The distribution of points and the interpretation of total scores were made by the working group members based on theoretical knowledge and practical feasibility. The principles behind the assessments are described in the following.

A) Risk of harm to the patient based on the importance of the analyte in diagnosing and monitoring patients

Patient treatment and diagnosis are often supported by laboratory test results. All laboratory tests are important, but erroneous results from certain analytes are likely to cause more serious adverse effects than others [19]. The working group therefore identified 17 analytes that are recommended to be analyzed in primary healthcare [20] and divided them into two groups: moderate-risk (2 points) and high-risk (4 points) analytes, with high-risk analytes being controlled more frequently than moderate-risk analytes (Figure 1). Analyses judged as essential for diagnostic or monitoring purposes were defined as high-risk analytes, such as glycated hemoglobin (HbA1c) and the prothrombin time international normalized ratio (INR) (Table 1).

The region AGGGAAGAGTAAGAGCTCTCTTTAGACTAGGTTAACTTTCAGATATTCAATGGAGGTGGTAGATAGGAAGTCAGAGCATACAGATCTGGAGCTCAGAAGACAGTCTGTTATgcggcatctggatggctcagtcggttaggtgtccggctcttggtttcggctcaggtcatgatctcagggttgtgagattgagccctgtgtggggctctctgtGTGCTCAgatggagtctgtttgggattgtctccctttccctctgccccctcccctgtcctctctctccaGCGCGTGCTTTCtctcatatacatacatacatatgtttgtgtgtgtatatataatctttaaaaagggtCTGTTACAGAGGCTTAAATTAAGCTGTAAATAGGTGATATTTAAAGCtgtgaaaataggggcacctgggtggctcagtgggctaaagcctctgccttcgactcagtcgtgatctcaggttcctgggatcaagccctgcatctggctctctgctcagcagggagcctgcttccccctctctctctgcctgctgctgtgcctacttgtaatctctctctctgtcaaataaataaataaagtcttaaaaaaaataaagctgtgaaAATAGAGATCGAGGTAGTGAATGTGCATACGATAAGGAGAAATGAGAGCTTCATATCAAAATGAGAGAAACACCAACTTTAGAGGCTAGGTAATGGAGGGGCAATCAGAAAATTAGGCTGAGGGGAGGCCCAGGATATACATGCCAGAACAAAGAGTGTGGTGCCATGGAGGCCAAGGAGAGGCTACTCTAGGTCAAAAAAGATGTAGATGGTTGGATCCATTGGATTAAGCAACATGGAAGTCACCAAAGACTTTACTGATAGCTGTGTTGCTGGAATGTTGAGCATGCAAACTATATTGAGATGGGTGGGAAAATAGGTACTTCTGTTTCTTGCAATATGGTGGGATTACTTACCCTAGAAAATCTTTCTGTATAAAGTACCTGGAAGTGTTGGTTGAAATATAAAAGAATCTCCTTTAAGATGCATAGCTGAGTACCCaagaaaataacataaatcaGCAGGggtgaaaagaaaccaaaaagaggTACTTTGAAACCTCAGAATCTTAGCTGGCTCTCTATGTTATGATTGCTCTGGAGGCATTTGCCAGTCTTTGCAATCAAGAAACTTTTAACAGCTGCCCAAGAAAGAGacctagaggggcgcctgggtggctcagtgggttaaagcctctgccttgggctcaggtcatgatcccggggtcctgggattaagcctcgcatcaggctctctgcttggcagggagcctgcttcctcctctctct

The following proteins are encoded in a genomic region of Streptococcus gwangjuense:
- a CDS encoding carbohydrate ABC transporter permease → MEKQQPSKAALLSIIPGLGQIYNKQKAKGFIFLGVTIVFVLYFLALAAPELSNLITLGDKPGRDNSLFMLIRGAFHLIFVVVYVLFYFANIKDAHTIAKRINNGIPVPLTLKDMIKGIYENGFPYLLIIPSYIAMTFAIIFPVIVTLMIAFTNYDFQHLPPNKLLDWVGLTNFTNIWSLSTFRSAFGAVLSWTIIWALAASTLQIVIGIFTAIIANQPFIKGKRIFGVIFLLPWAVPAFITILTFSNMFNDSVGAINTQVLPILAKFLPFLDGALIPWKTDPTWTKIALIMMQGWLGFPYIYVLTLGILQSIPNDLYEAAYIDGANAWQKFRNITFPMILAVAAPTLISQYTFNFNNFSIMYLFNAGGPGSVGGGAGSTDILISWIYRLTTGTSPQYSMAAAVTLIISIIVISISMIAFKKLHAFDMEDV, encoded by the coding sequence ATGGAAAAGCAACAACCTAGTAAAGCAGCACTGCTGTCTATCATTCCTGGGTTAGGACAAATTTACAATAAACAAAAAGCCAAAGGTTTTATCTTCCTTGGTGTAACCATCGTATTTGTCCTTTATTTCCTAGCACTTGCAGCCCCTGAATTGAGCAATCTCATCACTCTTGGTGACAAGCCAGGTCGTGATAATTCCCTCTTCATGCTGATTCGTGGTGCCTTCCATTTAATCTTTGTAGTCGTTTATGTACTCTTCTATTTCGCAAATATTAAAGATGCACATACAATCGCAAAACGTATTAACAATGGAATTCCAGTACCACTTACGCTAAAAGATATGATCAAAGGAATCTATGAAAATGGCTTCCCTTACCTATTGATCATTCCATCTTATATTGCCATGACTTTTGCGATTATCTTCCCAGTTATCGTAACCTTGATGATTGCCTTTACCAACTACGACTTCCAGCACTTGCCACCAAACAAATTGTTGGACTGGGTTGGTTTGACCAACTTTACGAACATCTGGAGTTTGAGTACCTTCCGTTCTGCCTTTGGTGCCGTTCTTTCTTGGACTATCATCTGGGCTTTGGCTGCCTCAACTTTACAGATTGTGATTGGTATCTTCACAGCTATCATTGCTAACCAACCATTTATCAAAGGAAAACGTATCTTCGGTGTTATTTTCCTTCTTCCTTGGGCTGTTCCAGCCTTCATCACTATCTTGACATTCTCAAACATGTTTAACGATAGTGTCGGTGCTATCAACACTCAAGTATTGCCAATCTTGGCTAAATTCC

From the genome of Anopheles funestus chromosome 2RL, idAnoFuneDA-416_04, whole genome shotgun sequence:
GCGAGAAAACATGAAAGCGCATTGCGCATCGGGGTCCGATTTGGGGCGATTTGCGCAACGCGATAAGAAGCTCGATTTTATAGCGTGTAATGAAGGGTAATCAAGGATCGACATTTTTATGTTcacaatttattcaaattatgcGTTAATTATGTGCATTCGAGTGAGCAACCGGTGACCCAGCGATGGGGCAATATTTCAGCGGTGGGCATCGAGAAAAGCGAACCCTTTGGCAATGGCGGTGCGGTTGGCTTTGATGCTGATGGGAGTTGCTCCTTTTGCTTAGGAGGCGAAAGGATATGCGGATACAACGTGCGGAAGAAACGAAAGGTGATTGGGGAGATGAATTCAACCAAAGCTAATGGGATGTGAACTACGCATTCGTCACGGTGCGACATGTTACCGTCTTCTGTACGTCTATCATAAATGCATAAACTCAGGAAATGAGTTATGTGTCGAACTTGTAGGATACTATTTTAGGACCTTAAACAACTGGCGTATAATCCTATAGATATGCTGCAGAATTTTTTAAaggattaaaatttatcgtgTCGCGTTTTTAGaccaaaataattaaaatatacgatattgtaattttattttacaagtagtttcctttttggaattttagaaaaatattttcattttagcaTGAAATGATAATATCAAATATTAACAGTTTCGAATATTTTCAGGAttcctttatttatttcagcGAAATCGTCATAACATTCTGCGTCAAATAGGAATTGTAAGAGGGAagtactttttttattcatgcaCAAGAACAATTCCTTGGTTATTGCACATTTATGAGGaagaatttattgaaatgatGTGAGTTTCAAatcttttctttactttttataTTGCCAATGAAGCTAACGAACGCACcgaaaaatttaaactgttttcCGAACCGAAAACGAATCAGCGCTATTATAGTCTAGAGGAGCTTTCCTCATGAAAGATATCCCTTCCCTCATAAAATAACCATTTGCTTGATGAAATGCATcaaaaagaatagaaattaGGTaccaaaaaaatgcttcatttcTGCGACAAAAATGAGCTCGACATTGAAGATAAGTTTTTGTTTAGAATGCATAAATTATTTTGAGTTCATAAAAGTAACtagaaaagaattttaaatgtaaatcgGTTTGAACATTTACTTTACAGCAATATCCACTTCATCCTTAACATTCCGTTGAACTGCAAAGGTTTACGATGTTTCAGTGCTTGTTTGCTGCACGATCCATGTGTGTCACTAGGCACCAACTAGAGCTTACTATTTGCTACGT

Table 1:

Scores given for the most used point-of-care testing (POCT) devices in Norwegian primary healthcare.

Analyte POCTd device (manufacturer) (n) Scoresa Total score and general recommendations for IQCb frequencyc
A) Analyte B) POCTd device C) User-friendliness Total score IQCb frequency
Cholesterol Afinion (Abbott) (n=40) 2 3 1 6 Monthly
CRP QuikRead (Aidian) (n=1,741) 4 3 2 9 Weekly
D-dimer Cobas h232 (Roche) (n=196) 4 2 2 8 Weekly
Glucose HemoCue (HemoCue) (n=1,153) 4 2 2 8 Weekly
Group A streptococcus antigen QuickVue InLine Strep A (Quidel) (n=274) 2 1 2 5 Monthly
HbA1c Afinion (Abbott) (n=941) 4 3 1 8 Weekly
Helicobacter pylori antibody Diaquick H.Pylori (Dialab) (n=56) 2 1 1 4 Occasionally
Hematology MicrosEmi CRP (Horiba) (n=154) 4 4 2 10 Daily
Hemoglobin HemoCue (HemoCue) (n=2,303) 4 2 2 8 Weekly
INR CoaguChek (Roche) (n=1,508) 4 2 1 7 Weekly
Mononucleosis antibody Diaquick Mononucleosis (Dialab) (n=345) 2 1 1 4 Occasionally
Occult blood in feces Hemo-Fec (Diag Nor) (n=1,040) 4 1 2 7 Weekly
Pregnancy test Alere hCG Cassette (Abbott) (n=334) 2 1 1 4 Occasionally